We are in a similar Lakehouse rebuild situation where the original part of the house is 50+ years old with 8ft popcorn ceilings. The difference is we are now debt free and rapidly approaching an 8 figure net worth. With unknown building material and labor costs we are still approaching this cautiously. Is a new build excluding the lot at $200/sf or $400/sf? Hard to get accurate numbers.

                      I would suggest that if your income is so much better than anticipated you might consider getting yourself in a stronger financial position debt and cash wise. This would give you time to really evaluate what you want in that next house and let supply chain catch up. It would be a shame if you were in the middle of an expensive project with limited cash reserves and you have to cut significant corners to finish the project because you ran out of money and options. You also never know what the next big thing in the world will be. It would be a shame if something weird happened like your specialty/business be declared "nonessential" by the government.

                      Get in a stronger financial position. Just an old guy who has seen and been through a lot.

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                      • #26
                        Originally posted by CalMD View Post
                        Perhaps it is time to get a licensed architect involved? Generally a licensed architect is more versed in local codes, regulations, and what could be done; very different perspective from a general contractor. Sometimes they don't get along though, and the licensed architect will act on your behalf, especially helpful for more complicated and high end rebuild or remodel.
                        … we are considering doing the same.

                        … our land is worth a lot, and the house almost nothing. But it would cost a lot to rebuild.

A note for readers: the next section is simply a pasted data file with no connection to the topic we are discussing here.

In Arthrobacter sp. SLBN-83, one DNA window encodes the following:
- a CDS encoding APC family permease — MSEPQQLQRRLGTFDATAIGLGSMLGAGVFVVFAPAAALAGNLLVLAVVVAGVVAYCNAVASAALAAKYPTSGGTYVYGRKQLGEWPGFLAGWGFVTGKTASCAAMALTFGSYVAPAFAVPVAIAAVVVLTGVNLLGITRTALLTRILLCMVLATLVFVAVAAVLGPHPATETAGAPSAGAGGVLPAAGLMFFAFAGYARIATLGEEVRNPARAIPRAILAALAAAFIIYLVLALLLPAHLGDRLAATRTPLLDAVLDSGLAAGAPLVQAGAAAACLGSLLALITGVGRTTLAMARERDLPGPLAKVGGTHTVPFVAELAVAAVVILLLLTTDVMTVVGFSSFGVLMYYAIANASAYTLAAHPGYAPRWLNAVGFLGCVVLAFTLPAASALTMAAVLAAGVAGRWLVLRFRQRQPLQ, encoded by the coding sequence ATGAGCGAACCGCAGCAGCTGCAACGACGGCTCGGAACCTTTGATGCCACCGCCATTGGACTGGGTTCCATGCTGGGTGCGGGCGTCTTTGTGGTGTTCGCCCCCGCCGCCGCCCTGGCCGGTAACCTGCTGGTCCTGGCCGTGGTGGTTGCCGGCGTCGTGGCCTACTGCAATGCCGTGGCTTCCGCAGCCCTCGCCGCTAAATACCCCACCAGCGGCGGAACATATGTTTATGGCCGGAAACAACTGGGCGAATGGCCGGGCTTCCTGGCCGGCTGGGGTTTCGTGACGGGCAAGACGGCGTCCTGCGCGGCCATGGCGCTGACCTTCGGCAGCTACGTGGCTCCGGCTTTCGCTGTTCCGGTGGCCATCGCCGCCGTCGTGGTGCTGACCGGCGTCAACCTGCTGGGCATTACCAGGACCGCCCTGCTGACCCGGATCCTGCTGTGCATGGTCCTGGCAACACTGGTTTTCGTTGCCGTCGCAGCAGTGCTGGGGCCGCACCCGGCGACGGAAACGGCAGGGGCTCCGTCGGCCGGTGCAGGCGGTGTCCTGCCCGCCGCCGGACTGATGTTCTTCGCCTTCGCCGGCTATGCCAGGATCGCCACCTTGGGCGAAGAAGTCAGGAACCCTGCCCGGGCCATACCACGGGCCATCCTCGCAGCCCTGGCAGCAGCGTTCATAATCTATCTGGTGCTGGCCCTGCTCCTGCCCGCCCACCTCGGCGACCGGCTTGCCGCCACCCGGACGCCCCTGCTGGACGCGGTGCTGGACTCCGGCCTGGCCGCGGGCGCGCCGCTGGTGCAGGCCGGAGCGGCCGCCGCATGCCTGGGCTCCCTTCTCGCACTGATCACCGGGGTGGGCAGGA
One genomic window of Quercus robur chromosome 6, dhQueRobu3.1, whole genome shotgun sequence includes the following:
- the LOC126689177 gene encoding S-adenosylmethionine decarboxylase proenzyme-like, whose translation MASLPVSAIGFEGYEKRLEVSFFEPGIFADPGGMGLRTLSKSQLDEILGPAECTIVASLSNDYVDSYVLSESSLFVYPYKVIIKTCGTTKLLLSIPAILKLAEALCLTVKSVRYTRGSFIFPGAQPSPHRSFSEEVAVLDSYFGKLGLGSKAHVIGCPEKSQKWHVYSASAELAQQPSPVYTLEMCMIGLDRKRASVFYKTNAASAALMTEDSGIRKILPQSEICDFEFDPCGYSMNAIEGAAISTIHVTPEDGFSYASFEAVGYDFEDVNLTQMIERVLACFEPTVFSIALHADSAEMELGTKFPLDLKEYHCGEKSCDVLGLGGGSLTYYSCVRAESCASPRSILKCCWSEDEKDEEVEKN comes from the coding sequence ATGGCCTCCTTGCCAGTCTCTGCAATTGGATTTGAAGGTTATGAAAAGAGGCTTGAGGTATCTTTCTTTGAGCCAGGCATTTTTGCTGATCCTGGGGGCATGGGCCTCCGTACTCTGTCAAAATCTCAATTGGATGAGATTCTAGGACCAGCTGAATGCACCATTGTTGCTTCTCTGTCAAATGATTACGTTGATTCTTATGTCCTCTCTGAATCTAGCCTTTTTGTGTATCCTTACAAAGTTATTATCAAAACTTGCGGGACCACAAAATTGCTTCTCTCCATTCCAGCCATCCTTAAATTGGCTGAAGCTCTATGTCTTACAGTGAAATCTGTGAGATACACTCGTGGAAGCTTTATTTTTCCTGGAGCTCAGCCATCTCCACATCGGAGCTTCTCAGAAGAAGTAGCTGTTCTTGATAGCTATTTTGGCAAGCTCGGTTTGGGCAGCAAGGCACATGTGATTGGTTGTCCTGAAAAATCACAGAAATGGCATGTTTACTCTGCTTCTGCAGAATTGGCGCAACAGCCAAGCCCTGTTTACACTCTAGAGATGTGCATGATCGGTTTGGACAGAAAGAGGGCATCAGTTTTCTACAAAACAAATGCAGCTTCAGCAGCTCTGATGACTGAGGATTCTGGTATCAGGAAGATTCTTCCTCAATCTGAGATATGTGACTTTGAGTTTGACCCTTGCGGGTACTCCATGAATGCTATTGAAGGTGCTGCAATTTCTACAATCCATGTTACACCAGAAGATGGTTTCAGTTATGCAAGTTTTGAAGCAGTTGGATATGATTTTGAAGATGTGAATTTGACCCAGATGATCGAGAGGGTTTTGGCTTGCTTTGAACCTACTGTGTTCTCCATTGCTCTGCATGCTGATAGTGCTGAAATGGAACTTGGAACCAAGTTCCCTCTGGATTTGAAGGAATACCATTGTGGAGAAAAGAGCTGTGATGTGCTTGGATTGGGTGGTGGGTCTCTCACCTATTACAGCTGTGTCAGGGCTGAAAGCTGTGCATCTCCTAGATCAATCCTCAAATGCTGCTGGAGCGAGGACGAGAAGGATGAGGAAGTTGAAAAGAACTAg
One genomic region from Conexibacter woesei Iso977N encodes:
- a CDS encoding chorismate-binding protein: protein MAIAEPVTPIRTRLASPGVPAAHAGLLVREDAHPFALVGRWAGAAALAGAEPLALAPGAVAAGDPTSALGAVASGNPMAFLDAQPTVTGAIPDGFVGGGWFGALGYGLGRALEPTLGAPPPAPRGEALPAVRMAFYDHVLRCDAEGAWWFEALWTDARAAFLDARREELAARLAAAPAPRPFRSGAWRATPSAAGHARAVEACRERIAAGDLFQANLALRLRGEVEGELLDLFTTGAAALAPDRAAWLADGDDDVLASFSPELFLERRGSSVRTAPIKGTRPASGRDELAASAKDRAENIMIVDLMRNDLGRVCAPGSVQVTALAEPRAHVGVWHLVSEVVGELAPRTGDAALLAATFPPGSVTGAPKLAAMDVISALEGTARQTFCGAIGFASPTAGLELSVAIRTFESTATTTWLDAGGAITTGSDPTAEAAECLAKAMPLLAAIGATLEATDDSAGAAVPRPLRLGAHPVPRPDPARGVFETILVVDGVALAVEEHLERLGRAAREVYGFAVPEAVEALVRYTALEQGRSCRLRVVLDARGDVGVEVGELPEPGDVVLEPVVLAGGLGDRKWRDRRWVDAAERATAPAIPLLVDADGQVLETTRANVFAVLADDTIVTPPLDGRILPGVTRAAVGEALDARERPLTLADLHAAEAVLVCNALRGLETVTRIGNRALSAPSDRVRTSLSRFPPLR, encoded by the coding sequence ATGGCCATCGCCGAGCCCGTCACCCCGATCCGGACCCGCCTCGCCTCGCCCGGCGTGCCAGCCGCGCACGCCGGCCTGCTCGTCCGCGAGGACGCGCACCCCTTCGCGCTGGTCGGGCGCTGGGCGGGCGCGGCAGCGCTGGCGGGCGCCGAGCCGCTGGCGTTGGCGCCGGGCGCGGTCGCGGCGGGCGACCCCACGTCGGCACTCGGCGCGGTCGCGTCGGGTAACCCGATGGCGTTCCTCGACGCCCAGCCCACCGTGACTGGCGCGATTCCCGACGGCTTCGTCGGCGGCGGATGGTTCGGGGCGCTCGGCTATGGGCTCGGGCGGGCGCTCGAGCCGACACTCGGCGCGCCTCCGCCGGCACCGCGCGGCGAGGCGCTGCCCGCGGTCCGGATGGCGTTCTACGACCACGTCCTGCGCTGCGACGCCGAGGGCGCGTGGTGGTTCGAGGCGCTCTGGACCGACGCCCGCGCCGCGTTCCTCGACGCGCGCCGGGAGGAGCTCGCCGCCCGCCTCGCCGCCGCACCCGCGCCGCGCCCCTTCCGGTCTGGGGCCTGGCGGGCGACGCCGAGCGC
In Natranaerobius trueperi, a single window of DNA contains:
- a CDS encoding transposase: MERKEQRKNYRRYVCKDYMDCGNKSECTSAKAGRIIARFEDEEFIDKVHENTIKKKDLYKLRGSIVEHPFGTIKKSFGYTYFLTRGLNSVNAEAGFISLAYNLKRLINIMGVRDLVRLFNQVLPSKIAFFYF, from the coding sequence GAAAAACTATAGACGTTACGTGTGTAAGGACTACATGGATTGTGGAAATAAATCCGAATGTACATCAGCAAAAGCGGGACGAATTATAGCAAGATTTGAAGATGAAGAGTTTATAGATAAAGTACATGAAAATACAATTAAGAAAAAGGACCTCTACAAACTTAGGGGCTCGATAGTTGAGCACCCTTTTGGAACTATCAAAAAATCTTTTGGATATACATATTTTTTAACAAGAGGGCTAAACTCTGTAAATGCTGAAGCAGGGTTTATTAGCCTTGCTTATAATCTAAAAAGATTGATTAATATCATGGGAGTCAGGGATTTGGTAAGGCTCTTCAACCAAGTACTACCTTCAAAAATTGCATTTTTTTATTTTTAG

… talking with an architect, AND a good realtor has been very helpful to think through the realities of such changes. (We also talked with our lender who offered a construction loan, which pays off the current loan, then morphs into a new 30y fixed mortgage (pending an appraisal) after construction.

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                        • #27
                          Thank you that is helpful. Do you know what the rate on the loan they offered would be?

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                          • #28
                            We did something similar roughly 10 years ago bought a few acres in a very desirable older subdivision that happened to have a 3600 sq ft house. We liked the lot, didn't like the house. However we paid cash. It took us almost 2 years to decide to knock down the older house and have it hauled away. We found house plans on the internet for a fraction of what it would cost to involve a local architect and found a contractor who was familiar with ICF (concrete) in our town. Very unusual construction for our city. We cash flowed it ourselves. But you need to have patience and attention to detail to catch the mistakes as the subs attempt to make them meaning be on site 2-3 X day. Long story short we love our house. If I could do anything differently, I'd make it half the size. It's a ginormous pig.